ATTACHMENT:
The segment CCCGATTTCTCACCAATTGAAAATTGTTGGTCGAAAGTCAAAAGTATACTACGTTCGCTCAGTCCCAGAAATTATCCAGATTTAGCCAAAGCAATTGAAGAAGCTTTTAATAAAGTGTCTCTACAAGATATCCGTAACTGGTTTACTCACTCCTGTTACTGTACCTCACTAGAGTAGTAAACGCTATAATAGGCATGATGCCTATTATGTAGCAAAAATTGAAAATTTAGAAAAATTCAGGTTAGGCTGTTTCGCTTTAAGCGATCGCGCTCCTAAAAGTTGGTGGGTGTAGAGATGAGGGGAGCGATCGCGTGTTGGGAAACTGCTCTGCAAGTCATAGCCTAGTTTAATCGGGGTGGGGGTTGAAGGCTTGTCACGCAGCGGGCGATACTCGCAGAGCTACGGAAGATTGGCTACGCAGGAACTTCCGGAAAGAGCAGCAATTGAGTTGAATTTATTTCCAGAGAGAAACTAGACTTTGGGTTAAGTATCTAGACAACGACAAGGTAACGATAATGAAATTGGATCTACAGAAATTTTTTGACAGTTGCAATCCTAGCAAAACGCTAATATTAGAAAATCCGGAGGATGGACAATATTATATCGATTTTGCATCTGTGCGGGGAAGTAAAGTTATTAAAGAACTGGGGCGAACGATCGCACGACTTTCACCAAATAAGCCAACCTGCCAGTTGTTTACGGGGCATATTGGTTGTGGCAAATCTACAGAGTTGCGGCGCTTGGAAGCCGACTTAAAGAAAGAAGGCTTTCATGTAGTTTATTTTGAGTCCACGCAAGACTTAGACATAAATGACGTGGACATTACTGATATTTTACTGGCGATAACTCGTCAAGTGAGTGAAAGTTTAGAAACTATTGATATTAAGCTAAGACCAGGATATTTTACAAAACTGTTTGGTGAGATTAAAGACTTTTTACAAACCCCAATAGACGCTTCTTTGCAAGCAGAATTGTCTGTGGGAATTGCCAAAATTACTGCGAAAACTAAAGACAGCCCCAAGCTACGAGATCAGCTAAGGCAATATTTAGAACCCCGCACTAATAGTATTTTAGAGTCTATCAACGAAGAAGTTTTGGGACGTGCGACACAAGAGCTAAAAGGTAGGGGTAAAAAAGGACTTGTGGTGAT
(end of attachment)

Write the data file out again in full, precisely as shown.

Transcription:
The segment CCCGATTTCTCACCAATTGAAAATTGTTGGTCGAAAGTCAAAAGTATACTACGTTCGCTCAGTCCCAGAAATTATCCAGATTTAGCCAAAGCAATTGAAGAAGCTTTTAATAAAGTGTCTCTACAAGATATCCGTAACTGGTTTACTCACTCCTGTTACTGTACCTCACTAGAGTAGTAAACGCTATAATAGGCATGATGCCTATTATGTAGCAAAAATTGAAAATTTAGAAAAATTCAGGTTAGGCTGTTTCGCTTTAAGCGATCGCGCTCCTAAAAGTTGGTGGGTGTAGAGATGAGGGGAGCGATCGCGTGTTGGGAAACTGCTCTGCAAGTCATAGCCTAGTTTAATCGGGGTGGGGGTTGAAGGCTTGTCACGCAGCGGGCGATACTCGCAGAGCTACGGAAGATTGGCTACGCAGGAACTTCCGGAAAGAGCAGCAATTGAGTTGAATTTATTTCCAGAGAGAAACTAGACTTTGGGTTAAGTATCTAGACAACGACAAGGTAACGATAATGAAATTGGATCTACAGAAATTTTTTGACAGTTGCAATCCTAGCAAAACGCTAATATTAGAAAATCCGGAGGATGGACAATATTATATCGATTTTGCATCTGTGCGGGGAAGTAAAGTTATTAAAGAACTGGGGCGAACGATCGCACGACTTTCACCAAATAAGCCAACCTGCCAGTTGTTTACGGGGCATATTGGTTGTGGCAAATCTACAGAGTTGCGGCGCTTGGAAGCCGACTTAAAGAAAGAAGGCTTTCATGTAGTTTATTTTGAGTCCACGCAAGACTTAGACATAAATGACGTGGACATTACTGATATTTTACTGGCGATAACTCGTCAAGTGAGTGAAAGTTTAGAAACTATTGATATTAAGCTAAGACCAGGATATTTTACAAAACTGTTTGGTGAGATTAAAGACTTTTTACAAACCCCAATAGACGCTTCTTTGCAAGCAGAATTGTCTGTGGGAATTGCCAAAATTACTGCGAAAACTAAAGACAGCCCCAAGCTACGAGATCAGCTAAGGCAATATTTAGAACCCCGCACTAATAGTATTTTAGAGTCTATCAACGAAGAAGTTTTGGGACGTGCGACACAAGAGCTAAAAGGTAGGGGTAAAAAAGGACTTGTGGTGAT